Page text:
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DEATH OF BALACLAVA CHARGE VETERAN

TROOPER THOMAS WARR, 11TH HUSSARS

SURVIVOR OF THE “NOBLE SIX HUNDRED”

 

“Honour the charge they made
Honour the Light Brigade,
Noble Six Hundred! “

 

In his 86th year, with his natural force abated by the wasting spell of time but with all the glamour of participation in a glorious and indeed immortal episode of British military history, there passed away at his lodgings at 16, Dagmar road, ex trooper Thomas Warr, of the 11th Hussars (the Prince Albert’s own) who rode behind Lord cardigan in the famous charge of the light Brigade at Balaclava on October 25th 1854. He had long been ailing and died on Thursday morning.

Thomas Warr, or old Tom as he was referred to with affectionate familiarity by his cronies, was a native of Dorchester, born in the Grove on the 28th August 1830. Of Warr’s youth in Dorchester an interesting feet is that he was the first patient admitted to the Dorset County hospital in 1848;  and the nature of his ailment seems to have foreshadowed his lot to “smell powder” a few years later for he was suffering from the effects of a gunpowder explosion.

Our townsman, Mr Thomas H Rogers, of the Post Office, in an interesting sketch of Thomas Warr’s life which he contributed to the 11th hussars journal of July 1913, described in a lively manner how Warr, at the age of 20, came to join this crack cavalry regiment called the “Cherry-pickers” or “Cherubim” – sobriquets suggested by the colour of the pantaloons worn. On August 6th 1850, he was in London and dropped into the Hampshire Hog” in Charles Street, Westminster. Here says Mr Rogers he was eyed by six or seven recruiting sergeants, who promptly buttonholed him as a likely recruit. Warr was much impressed with the smart appearance of a sergeant of the 11th Hussars wearing the crimson overalls, and answered that he didn’t mind enlisting: but it must be the same regiment as that of “the man in red trousers.” So he “swallowed” the Kings shilling and joined the regiment at Norwich. They were at Portobello Barracks, Dublin when the Crimean War broke out and embarked at Kingstown for Crimea. He served with his regiment at the Alma of which battle his most vivid recollection was of seeing a gunners head taken clean off by a Russian cannon ball. But the great incident in which Warr’s name comes to the front was his participation in the charge up the “valley of Death” on October 25th. Of that most famous Calvary charge in history – thanks largely to Tennyson’s pulse stirring verses – Tom Warr always gave a vivid personal impression which carried with it the conviction of truth.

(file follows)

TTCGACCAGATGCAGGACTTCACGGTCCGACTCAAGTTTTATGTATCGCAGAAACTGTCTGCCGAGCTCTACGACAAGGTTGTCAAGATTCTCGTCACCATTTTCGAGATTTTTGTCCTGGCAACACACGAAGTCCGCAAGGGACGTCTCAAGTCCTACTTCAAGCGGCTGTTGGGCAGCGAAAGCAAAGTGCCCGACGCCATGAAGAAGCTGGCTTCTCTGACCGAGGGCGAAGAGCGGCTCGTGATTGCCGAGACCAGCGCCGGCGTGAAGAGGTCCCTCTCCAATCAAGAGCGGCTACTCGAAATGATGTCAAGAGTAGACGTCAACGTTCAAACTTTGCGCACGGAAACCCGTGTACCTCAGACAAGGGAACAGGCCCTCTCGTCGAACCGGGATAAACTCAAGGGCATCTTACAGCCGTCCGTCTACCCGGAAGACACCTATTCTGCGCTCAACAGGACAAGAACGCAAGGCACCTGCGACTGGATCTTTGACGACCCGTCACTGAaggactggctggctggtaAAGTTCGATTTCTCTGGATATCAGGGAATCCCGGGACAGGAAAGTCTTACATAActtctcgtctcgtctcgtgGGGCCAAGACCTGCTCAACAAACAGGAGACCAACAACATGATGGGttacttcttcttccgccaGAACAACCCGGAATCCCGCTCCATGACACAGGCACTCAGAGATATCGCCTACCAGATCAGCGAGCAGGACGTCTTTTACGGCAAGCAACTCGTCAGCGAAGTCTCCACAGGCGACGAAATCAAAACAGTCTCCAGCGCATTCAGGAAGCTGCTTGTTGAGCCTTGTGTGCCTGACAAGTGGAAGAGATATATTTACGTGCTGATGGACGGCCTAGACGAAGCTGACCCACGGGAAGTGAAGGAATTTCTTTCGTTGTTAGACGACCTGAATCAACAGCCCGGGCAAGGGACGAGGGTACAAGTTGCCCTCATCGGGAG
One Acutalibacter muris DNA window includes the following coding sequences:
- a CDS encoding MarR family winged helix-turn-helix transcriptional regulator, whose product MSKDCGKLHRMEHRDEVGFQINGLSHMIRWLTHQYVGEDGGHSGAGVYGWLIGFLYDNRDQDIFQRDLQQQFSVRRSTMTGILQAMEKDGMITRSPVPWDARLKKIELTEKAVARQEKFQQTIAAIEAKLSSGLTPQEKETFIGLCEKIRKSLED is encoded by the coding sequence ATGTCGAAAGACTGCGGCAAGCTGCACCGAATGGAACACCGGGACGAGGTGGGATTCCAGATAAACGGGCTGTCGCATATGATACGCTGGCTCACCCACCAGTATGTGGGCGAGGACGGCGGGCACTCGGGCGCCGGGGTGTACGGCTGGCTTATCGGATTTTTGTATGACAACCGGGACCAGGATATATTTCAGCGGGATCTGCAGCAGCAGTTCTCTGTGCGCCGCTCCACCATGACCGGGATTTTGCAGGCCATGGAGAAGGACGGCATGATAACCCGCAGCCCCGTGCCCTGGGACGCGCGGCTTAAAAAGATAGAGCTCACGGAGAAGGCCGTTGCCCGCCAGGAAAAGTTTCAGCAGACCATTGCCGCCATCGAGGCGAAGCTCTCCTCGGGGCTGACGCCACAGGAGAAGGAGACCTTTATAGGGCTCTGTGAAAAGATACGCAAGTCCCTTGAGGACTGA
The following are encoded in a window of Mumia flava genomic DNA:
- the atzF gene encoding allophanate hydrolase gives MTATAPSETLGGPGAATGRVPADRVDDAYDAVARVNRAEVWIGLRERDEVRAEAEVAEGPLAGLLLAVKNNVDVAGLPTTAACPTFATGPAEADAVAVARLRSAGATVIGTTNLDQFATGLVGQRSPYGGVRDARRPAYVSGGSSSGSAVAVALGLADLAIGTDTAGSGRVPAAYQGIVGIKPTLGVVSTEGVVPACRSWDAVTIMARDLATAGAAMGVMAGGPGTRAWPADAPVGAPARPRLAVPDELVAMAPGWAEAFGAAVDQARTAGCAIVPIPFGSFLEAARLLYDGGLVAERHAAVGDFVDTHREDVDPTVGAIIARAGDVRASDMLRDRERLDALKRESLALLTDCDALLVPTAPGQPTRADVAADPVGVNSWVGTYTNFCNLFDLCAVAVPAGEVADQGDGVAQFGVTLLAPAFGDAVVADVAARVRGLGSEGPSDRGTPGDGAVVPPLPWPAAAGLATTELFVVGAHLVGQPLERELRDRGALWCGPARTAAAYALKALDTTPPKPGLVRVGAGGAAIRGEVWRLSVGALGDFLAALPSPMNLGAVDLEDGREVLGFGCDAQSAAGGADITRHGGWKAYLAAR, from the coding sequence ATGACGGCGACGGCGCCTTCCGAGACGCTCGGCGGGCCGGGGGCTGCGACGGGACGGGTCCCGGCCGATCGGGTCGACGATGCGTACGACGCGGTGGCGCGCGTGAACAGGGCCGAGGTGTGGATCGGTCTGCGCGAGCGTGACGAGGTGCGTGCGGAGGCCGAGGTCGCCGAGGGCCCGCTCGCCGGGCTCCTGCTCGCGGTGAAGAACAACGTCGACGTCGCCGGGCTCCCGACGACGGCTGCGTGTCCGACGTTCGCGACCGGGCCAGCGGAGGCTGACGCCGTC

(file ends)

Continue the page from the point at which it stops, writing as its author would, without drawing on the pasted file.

This is how he described the charge to Mr Rogers:- We galloped up to the plain near the village and pulled up near the mouth of the valley to await further orders. Later on Captain Nolan rode up with orders from Lord Raglan and passed them to Lord Lucan, and he read them to Lord Cardigan. ‘Good god, can that be true!’ exclaimed the gallant leader of the Light Brigade. Lord Lucan answered ‘yes’. The Light Brigade will charge and take the Russian guns, ‘I’ve got it here in black and white’ he added. without further demur Lord Cardigan placed himself at the head of his little force crying ‘the Light Brigade will advance’ adding ‘here goes the last of the Brudnells!’ we just trotted some distance down the valley towards the Russian position and could see their cavalry retiring behind the guns. The artillery opened fire on us; yet on we rode; but not until within a short distance of the guns did we break into a gallop. Tom Warr said that as they rode through the guns, he cut down a gunner, and, to his astonishment that the poor fellow had been chained to his gun. When the survivors rallied they suffered severely from the Russian Infantry. Warr’s charger was badly wounded, and he had to lead it back to the rear, where it had to be shot. He himself escaped unscathed, although bullets repeatedly skimmed near him. He was awarded the Crimea medal with the four clasps for the Alma, Balaclava, Inkerman and Sebastapol and also the Turkish medal.

 

THE VETERAN’S VERNACULAR

Old Toms claim to have ridden in the famous charge has been often and most unfairly denied, and nothing so much aroused his righteous anger. The reason of the denial was probably that, owing to his having to walk back from the Russian guns leading his wounded charger, he was not present when the muster-roll of the survivors was first called. Old Tom, being a true born son of Dorset talked the dialect delightfully. On September 18th 1912, Mr Harry Pouncey, in the course of preparing his illustrated lecture on “Old Dorset’s soldiers and sailors,” had an interesting interview with Warr, and records the veteran’s words in his own racy vernacular. He says; “In the sunshine outside the wall of the Union workhouse I confronted the ‘benevolent old’ gentleman gazing at me mildly through spectacles. Stitched to his waistcoat were the pale blue medal-ribbon of the Crimea medal and the pale crimson ribbon of the Turkish.

‘Well tom, where are your medals!’

‘Gone years ago. I lost ‘em up the road in sixty-dree when Fooks and Preedy were hung.’

‘They say you were not in the charge Tom.’

‘Not in the charge! ‘tis a lie. Certainly I wer.’

‘Well tell me all about it.’

‘We charged right droo the guns, and then retired upon ‘em. The vust man I cut down was a gunner in the artillery. I was right in among ‘em. I was very nearly the vust in and last out – not the last in and vust out! (With a chuckle at his little joke).

 While we were formin’ up after the charge the Rooshun infantry opened vier on we. They was jist round the carner out of zight. They let drove at we and we had to hook it I can tell ‘ee. Lord Cardigan galloped off, and I volleyed ‘en. That’s wer’ it catched my hoss Tom. He had six shots in his near rump and I can’t tell ‘ee how many in the hams, he wer fairly hamstrung. Twer a near shave for myself. There was a hole droo the rear spoon o’ my saddle. I got off Tom and led him on back by the bridle rein up the hollow. It took I ‘av an hour to get ‘en howme; and then he were so badly hurted we had to shot ‘en.